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Old and New Edinburgh Vol. I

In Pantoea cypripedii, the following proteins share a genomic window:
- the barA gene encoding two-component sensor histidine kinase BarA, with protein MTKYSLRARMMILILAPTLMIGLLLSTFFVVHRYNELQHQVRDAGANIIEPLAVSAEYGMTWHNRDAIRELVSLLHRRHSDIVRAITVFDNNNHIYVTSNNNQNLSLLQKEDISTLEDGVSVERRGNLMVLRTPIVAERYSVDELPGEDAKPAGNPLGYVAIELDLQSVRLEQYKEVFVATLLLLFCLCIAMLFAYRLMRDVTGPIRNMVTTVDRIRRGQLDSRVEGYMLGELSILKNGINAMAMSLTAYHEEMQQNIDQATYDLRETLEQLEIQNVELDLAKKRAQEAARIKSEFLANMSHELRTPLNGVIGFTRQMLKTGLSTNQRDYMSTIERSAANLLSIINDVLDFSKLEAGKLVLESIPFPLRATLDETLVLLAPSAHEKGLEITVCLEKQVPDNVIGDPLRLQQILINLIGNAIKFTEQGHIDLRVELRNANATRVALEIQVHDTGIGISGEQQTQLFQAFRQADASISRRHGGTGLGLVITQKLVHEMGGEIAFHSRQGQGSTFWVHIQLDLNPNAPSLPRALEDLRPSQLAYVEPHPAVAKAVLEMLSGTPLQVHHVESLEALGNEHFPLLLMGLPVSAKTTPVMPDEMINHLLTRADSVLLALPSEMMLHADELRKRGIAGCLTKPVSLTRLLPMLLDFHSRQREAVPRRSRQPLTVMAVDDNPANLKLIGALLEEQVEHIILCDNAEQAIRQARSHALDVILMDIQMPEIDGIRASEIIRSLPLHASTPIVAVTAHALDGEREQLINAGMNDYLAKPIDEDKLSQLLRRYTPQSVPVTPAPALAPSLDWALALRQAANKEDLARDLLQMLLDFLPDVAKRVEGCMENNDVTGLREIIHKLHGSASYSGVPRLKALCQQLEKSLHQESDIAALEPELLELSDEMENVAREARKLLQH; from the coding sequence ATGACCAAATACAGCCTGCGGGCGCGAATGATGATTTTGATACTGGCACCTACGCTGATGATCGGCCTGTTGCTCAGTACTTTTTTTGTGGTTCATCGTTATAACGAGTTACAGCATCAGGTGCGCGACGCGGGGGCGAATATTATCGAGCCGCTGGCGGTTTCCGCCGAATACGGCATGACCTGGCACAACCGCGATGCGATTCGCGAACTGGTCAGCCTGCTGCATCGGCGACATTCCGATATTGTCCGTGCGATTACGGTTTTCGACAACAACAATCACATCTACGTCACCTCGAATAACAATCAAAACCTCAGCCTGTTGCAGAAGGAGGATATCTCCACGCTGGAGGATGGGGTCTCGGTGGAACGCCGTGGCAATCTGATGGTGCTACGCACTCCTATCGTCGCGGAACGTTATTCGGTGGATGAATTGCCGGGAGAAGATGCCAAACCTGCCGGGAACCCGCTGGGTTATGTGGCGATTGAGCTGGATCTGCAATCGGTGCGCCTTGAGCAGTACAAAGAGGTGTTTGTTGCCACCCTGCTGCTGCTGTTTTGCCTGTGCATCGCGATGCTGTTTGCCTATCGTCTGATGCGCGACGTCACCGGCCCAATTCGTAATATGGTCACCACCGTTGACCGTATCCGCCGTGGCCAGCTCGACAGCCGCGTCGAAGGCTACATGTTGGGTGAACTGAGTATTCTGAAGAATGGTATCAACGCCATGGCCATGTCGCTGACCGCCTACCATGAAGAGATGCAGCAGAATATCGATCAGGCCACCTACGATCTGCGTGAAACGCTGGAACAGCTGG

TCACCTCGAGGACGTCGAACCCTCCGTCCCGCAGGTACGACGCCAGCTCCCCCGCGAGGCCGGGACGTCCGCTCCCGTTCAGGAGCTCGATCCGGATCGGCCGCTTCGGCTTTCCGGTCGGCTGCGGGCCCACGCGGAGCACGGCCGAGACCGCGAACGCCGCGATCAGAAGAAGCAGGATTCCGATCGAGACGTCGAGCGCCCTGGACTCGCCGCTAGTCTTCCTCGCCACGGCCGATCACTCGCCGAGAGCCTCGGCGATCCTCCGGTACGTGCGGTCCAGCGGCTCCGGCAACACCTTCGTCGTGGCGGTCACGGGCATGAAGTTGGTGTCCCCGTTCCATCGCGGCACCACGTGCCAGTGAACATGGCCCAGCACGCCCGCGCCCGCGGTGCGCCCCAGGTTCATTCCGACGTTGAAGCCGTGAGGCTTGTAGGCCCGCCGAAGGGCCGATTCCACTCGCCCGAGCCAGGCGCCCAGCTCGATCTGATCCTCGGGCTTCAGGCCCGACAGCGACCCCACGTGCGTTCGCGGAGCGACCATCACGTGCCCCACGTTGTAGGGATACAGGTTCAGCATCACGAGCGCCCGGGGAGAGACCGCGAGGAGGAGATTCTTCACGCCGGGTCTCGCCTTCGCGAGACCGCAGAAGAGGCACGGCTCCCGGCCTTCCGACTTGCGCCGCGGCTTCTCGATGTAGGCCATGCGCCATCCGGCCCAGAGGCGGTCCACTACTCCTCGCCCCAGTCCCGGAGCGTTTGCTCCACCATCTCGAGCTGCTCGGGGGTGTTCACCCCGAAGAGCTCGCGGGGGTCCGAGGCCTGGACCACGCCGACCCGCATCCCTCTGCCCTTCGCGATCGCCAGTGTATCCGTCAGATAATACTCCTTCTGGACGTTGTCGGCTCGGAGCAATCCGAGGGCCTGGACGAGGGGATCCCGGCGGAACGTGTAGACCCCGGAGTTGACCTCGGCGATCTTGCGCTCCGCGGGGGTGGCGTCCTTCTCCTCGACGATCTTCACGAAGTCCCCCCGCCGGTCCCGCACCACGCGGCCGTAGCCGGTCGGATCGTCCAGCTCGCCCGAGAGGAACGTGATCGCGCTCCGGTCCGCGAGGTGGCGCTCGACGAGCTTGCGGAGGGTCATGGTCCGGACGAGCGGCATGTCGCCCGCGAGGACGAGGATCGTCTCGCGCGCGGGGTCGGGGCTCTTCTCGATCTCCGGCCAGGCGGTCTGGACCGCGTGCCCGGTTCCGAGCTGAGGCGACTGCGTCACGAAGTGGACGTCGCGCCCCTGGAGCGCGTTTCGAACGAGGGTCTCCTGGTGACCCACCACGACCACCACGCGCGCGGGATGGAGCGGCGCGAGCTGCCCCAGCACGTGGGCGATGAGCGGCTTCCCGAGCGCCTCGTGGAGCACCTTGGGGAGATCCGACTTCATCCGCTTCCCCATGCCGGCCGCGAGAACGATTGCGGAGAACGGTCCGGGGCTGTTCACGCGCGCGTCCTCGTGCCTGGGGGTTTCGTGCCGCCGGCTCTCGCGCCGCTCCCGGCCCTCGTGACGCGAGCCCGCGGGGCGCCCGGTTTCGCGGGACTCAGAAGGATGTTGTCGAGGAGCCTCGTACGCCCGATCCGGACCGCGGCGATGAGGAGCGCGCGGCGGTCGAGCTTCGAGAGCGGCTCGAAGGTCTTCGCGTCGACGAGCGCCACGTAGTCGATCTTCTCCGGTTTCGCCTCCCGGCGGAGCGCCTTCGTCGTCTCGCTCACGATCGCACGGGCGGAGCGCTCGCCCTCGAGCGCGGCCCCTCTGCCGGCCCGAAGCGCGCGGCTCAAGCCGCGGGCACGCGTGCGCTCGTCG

been thrown down to facilitate the act. J?ames Hay had been provided with a key that opened the long-unused gate of the gloomy-domed mausoleum of Sir George Mackenzie, a place still full of terror to boys, as it is supposed to be haunted by the blood-red spirit of the persecutor, and there he .secreted himself, while the following advertisement appeared in the Edinburgh Advertiser of the 24th .November, 1783 :- ?? ESCAPED FROM THE TOLBOOTH OF EDINBURGH, ?James Hay, indicted for highway roblery, ag.ed about IS years, by trade a glazier, 5 feet 10 inches high, slender made, pale complexion, long visage, brown hair cut short, pitted a little in the face with the small-pox, speaks slow with a Ruur in his tone, and has a mole on one of his cheeks. ?The magistrates offer a reward of Tuen& Guimus to any person who will apprehend and secure the said James Hay, to be paid by the City Chamberlain, on the said James Hay being re-committed to the Tolbwth of this city.? But James Hay had been a ?? Herioter,? brought up in the famous hospital which adjoins the ancient .and gloomy burying-ground ; thus, he contrived to make known his circumstances to some of his boy- . ish friends, and besought them to assist him in his .distress, as it was impossible for his father to do . so. A very clannish spirit animated ?the Auld Herioters? of those days, and not to succour one ,of the community, however undeserving he might be of aid, would have been deemed by them as a -crime of the foulest nature ; thus, Hay?s sshoolfellows supplied his wants from their own meals, -conveying him food in his eerie lurking-place, by .scaling the old smoke-blackened and ivied walls, at the risk of severe punishment, and of seeing sights <6 uncanny,? for six weeks, till the hue and cry abated, when he ventured to leave~the tomb in the night, and escaped abroad or to England, beyond reach of the law. ? The principal entrance to the Tolbooth,? to quote one familiar with the old edifice, ? was at the . bottom of the turret next the church. The gateway was of good carved stonework, and occupied by a door of ponderous massiveness and strength, having, besides the lock, a flap padlock, which, however, was generally kept unlocked during the day. In front of the door there always paraded a private of the Town Guard, with his rusty-red clothes and Lochaber axe or musket. The door .adjacent to the principal gateway was in the final days of the Tolbooth ? Michael Kettins? shoe-shop;?? but had formerly been a thiefs hole. After further .describing the tortuous access, the writer continues : A? You then entered the ha& which being free to all prisoners save those in the east end, was usual?ly dlled with a crowd of shabby-looking but very nerry loungers, A small rail here served as an rdditional security, no prisoner being permitted to :ome within its pale. Here, also, a sentinel of the rown Guard was always walking with a bayonet or i ramrod in his hand. The hall being also the chapel 3f the gaol, contained an old pulpit of singula$ fashion-such a pulpit as one could have imagined Knox to have preached from, and which indeed he is traditionally said to have actually done. At the right hand side of the pulpit was a door, leading up the large turnpike (stair) to the apartments occupied by the criminals, one of which was of plate-iron. The door was always shut, except when food was taken up to the prisoners. On the west end of the hall hung a board, whereon was inscribed the following emphatic lines :- ? A prison is a house of care, A place where none can thrive ; A touchstone true to try a friend, A grave for men alive. Sometimes a place of right, Sometimes a place of wrong, 5 . Sometimes a place for jades and thieves, And honest men among.? The floor immediately above the hall was occupied by one room for felons, having a bar along part of the floor, to which condemned criminals were chained, and a square box of plate-iron in the centre was called ?the cage? which was said to have been constructed for the purpose of confining some extraordinary culprit who had broken half the jails in the kingdom. Above this room was another of the same size appropriated to felons.? At the western end was the platform where public executions took place. Doomed to destruction, this gloomy and massive edifice, of many stirring memories, was swept away in 1817, and the materials of it were used for the construction of the great sewers and drains in the vicinity of Fettes Row, emphatically styled ? the grave of the old Tolbooth.? The arched doorway, door, and massive lock, Sir Walter Scott engrafted on a part of his mansion at Abbotsford; and in 1829 he found that ??a tom-tit was pleased to build her nest within the lock of the Tolbootha strong temptation,? he adds, in the edition of his works issued in the following year, ? to have committed a sonnet.? The City Guard-house formed long a ? pendicle? -to use a Scottish term-of the old Tolbooth. Scott has described this edifice as ?a long, low, ugly building, which, to a fanciful imagination, might have suggested the idea of a long black snail crawling up the middle of the High Street, and deforming its beautiful esplanade.? It stood in front of the Black Turnpike, and during the
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